There are more options but these three were the ones I decided to test from all I had heard and experienced.  Have you tried any?

October 4, 2016

Ron’s Favorite Add-on Apps, Part 1

I am asked quite often what programs I would set up on a new computer.  I usually answer these email inquiries individually.  However, today I thought I would start a series of articles regarding the apps I get quizzed on most often.

This is in reference to applications I like better than those supplied with Windows computers.  They are not necessarily the best programs to accomplish their assigned tasks but the ones I like best.  You may certainly go to DoubleClicks.info or email me and share your opinions.  Also, these are all free…you know me.

Ninite logo

When you get a new computer go straight to Ninite.com. Ninite offers almost 90 applications that you can add to Windows in one visit.  You click check box next to the program you want to install and when finished download the resulting executable file.  Run it and all of the programs you chose will be installed to your computer.  It will take a while depending on how many you choose but it is quicker than going to each site, downloading a file and then installing each individually.  Most of the programs I will talk about here may be found at Ninite.  It has always worked flawlessly for me.

Next on my list is a browser since both of the versions of MSIE (Edge included as one) are OK browsers but not the best.  I choose Google Chrome for my favorite and run it as my default browser (google.com/chrome).  My second vote would be for Firefox. (firefox.com

Google Chrome Browser logo                             Mozilla Firefox Browser logo

Now the biggie?!  Do I recommend Microsoft Office? If so which version and if not what office application do I use?  Tough question as I use Microsoft Office 2016 on my main computer.  It is an excellent office suite.  However, when that license expires, and another charge is levied by MS for its continuation (i.e., cloud versions) or whatever else may financially "get" me, I will switch.  I will happily switch to Libre Office (libreoffice.org) which is an Open Source application. (translation = free)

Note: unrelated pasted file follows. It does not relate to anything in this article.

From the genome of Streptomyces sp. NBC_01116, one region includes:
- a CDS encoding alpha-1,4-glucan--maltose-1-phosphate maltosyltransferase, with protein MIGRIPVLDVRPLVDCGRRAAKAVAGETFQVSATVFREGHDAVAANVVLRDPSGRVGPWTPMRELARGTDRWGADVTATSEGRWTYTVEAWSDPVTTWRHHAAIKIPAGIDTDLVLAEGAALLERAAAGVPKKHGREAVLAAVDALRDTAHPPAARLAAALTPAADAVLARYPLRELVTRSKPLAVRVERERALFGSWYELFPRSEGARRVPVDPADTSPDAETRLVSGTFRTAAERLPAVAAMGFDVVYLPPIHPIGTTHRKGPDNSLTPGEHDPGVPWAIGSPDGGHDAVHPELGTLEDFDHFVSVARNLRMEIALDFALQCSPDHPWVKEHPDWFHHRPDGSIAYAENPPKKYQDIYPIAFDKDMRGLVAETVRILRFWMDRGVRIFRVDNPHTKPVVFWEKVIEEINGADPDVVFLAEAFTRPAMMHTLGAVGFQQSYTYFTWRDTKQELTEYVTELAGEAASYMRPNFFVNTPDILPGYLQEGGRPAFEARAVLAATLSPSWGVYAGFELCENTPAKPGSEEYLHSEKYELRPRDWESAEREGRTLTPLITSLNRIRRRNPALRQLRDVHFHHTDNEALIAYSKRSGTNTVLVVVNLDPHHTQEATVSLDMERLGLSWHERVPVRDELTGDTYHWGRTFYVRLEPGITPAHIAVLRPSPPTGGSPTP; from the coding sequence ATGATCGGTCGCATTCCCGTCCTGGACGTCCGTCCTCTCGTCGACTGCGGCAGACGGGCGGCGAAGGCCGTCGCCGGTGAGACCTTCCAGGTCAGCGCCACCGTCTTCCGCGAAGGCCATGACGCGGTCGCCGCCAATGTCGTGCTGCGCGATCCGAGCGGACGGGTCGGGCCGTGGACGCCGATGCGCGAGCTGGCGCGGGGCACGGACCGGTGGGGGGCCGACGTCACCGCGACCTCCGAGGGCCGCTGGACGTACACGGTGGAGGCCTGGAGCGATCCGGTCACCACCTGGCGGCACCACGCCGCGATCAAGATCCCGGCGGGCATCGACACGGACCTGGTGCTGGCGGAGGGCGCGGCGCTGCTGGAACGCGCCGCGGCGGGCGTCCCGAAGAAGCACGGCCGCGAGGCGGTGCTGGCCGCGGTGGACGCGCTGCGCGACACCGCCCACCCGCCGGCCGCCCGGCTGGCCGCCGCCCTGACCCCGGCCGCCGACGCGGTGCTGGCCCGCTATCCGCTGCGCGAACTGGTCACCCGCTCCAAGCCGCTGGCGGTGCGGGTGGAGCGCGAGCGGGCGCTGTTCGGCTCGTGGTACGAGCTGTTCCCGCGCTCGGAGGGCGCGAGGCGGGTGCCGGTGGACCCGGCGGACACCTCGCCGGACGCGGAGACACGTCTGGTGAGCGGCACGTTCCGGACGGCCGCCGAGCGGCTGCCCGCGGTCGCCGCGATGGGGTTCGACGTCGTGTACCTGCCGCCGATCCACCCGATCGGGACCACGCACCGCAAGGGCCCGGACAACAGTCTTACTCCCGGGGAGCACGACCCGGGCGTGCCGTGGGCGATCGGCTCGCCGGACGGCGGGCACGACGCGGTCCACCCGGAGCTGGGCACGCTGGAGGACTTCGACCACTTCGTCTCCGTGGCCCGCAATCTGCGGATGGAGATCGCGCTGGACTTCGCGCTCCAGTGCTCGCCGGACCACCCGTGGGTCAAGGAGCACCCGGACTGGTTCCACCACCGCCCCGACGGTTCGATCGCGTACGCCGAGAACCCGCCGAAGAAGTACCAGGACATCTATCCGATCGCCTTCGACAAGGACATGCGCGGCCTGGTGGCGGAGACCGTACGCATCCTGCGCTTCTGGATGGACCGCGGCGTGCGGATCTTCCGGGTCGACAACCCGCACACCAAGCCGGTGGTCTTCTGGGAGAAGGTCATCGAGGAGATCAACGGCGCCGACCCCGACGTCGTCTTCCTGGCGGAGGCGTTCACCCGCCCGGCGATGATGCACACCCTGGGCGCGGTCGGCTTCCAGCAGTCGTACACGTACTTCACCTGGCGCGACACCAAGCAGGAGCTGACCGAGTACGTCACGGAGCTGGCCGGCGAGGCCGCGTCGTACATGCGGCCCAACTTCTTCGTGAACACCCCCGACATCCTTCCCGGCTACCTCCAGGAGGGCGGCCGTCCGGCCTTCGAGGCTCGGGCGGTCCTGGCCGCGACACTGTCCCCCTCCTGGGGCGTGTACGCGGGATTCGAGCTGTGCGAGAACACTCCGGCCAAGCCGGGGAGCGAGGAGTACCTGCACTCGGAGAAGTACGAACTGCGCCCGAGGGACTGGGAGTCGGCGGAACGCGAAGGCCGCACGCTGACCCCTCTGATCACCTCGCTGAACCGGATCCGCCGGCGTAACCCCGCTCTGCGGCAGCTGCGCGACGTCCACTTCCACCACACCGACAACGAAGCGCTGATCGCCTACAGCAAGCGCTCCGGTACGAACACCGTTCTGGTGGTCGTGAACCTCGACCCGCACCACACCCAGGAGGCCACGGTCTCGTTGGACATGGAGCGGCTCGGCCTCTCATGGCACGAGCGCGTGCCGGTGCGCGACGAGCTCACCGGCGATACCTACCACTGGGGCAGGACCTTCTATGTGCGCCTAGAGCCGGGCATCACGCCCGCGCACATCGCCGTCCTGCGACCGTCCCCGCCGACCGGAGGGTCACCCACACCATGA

LibreOffice logo                            Microsoft Office 2016/365 logo

Libre Office is equal to the MS Office Suite is most respects for the largest majority of users.  The main difference between the two is that LO uses a menu driven system like MS Office did up until version 2007 where it switched to the Ribbon.  By-the-way, after almost 10 years of using the Ribbon in Office I still think the menu system was better.  But back to Libre Office as a great replacement for the best known office suite.   For a very detailed comparison between LO and MO go here

The last one for this week is what PDF viewer do I favor?  The most well-known is Adobe Acrobat (get.adobe.com/reader); however, you basically may only view PDF files using that application.  If you need to create or edit them, you need to pay for the application.  Guess what?  Libre Office, as well as Microsoft Office, can view, edit and create PDF files.  So if you have one of them you have no need for another application that does less.